The last time the Fed’s Waller spoke he put the focus on economic data

The highlight on the economic calendar later is a speech from Fed Governor Chris Waller. He has a hawkish bent, so there is some fear he could be the messenger of a tougher stance on monetary policy.

However it’s worth a look back to February 22, when he last spoke. His full comments are here but the one that stands out is:

  • The start of policy easing and the number of rate cuts will depend on incoming data

I don’t think that’s changed and it’s in-line with what Chairman Jerome Powell said after the FOMC.

Also, as a reminder, his prior comments did have something of a hawkish bent as he said that cutting too soon could squander inflation progress and that there is “no rush” to begin cuts.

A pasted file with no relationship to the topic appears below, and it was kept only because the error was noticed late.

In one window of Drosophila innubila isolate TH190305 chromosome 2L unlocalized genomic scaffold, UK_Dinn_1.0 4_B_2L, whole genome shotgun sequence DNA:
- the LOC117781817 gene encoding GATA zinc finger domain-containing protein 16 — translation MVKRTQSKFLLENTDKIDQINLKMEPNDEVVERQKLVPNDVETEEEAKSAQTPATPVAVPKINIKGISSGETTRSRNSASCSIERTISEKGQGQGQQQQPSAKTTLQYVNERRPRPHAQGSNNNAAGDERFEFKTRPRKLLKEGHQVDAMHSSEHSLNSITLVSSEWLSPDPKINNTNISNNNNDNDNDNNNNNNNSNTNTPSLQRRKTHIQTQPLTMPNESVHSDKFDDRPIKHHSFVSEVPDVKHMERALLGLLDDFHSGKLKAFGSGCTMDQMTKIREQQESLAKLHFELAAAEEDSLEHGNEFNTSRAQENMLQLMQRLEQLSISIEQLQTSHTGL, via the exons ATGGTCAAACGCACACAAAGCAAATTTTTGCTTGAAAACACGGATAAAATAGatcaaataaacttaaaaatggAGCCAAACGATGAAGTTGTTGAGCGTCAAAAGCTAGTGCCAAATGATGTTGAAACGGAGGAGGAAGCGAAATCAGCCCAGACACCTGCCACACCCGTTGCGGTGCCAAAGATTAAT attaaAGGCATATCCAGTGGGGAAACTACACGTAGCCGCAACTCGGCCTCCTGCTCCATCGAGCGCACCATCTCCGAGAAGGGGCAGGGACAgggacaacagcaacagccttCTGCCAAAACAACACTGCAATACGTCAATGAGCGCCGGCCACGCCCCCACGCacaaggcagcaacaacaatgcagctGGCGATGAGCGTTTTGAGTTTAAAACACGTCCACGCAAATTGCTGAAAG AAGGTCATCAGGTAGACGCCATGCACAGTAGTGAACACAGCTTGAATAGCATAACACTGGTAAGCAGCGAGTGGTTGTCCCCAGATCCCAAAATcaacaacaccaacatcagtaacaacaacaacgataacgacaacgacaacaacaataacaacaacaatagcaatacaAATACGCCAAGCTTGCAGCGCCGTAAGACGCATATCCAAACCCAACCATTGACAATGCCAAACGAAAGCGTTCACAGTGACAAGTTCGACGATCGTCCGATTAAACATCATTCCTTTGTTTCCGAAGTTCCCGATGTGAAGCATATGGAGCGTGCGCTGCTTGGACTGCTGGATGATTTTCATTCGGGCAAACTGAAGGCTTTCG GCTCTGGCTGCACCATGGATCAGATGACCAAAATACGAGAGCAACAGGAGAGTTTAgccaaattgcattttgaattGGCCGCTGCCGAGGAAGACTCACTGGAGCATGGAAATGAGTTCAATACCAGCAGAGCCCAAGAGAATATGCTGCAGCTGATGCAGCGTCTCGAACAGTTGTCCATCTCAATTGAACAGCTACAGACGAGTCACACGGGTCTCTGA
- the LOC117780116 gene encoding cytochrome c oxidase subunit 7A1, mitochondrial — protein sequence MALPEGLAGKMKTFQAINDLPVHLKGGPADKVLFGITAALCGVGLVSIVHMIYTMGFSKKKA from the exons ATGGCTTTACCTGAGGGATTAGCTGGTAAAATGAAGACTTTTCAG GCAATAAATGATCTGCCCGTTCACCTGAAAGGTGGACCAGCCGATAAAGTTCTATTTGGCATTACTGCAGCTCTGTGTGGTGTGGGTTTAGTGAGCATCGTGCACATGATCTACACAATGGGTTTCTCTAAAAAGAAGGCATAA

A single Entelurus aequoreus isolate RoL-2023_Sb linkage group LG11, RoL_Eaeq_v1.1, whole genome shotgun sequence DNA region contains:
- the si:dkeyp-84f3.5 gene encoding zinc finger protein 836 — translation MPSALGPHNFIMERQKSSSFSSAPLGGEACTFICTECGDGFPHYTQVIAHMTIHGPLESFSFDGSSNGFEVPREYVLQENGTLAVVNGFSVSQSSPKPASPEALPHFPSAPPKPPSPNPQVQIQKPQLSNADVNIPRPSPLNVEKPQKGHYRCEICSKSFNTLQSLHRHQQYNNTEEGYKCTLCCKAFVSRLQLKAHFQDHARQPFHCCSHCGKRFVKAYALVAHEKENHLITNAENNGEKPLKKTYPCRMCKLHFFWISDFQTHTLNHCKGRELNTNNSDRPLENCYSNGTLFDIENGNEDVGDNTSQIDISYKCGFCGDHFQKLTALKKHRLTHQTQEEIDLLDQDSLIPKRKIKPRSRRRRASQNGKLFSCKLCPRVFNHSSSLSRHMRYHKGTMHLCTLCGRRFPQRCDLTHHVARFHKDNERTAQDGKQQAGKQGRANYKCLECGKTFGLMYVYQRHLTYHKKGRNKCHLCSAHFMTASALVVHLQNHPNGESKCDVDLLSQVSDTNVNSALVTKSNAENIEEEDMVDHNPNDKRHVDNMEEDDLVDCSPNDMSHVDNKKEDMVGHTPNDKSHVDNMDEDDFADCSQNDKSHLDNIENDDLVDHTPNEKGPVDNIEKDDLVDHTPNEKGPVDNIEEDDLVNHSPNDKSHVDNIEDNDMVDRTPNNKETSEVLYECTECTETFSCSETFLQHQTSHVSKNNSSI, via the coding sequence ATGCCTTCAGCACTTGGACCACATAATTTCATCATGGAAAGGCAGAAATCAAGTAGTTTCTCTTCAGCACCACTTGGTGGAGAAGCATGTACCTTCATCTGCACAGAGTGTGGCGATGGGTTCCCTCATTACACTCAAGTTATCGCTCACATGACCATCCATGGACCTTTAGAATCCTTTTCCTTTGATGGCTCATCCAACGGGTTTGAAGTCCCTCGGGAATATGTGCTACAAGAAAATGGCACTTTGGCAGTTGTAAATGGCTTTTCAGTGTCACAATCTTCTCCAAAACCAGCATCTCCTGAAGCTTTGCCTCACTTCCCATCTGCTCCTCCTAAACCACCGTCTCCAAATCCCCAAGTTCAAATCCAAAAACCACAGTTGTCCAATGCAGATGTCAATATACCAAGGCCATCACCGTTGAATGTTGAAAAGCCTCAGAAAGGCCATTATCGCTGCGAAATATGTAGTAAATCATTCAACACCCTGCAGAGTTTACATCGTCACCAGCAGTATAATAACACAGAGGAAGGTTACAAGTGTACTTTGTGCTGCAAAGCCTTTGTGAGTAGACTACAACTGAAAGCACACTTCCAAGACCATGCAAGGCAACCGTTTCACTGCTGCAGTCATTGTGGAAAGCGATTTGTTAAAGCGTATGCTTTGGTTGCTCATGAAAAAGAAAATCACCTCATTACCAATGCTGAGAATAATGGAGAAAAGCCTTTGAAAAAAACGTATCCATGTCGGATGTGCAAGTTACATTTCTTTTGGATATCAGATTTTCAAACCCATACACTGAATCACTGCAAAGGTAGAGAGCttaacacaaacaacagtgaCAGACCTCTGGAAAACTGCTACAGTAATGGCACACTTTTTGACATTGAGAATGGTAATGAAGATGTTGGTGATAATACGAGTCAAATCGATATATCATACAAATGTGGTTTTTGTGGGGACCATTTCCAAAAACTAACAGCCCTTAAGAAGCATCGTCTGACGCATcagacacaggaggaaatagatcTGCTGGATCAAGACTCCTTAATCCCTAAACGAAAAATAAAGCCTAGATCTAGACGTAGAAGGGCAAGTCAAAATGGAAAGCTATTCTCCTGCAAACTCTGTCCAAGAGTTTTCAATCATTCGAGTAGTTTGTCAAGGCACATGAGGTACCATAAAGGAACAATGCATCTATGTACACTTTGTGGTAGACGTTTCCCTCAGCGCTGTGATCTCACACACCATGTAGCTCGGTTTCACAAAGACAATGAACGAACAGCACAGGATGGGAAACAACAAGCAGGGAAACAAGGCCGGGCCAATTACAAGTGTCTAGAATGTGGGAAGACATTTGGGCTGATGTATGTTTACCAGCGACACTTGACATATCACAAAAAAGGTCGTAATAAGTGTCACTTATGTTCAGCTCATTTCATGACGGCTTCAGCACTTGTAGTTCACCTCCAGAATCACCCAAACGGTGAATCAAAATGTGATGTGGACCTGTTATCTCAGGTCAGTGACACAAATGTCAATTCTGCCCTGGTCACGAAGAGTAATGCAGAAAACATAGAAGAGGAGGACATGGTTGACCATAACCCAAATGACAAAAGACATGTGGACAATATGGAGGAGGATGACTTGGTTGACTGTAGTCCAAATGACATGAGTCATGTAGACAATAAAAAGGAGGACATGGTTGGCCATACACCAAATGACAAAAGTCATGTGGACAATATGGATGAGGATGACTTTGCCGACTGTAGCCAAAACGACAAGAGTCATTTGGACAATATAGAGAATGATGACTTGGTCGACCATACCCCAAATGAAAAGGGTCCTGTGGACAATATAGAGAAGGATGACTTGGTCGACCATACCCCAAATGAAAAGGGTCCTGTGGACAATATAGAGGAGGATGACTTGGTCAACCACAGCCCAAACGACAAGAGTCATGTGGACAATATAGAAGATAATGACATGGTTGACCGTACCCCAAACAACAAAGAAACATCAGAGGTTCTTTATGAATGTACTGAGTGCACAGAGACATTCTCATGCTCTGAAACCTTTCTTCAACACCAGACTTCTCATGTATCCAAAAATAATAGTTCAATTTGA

“The strength of the economy and recent inflation data mean it is appropriate ‘to be patient, careful, methodical, deliberative… whatever word you pick, they all translate to one idea: what’s the rush?” he said.

The only guidance he offered was that he still expects to cut rates “this year,” which is also inline with what Powell said. He also said that he sees predominantly upside risks to inflation.

Keep all that in mind when he speaks at 6 pm ET and the market is pricing in 80 bps in cuts this year with a 78% chance of a cut in June.

This article was written by Adam Button at Source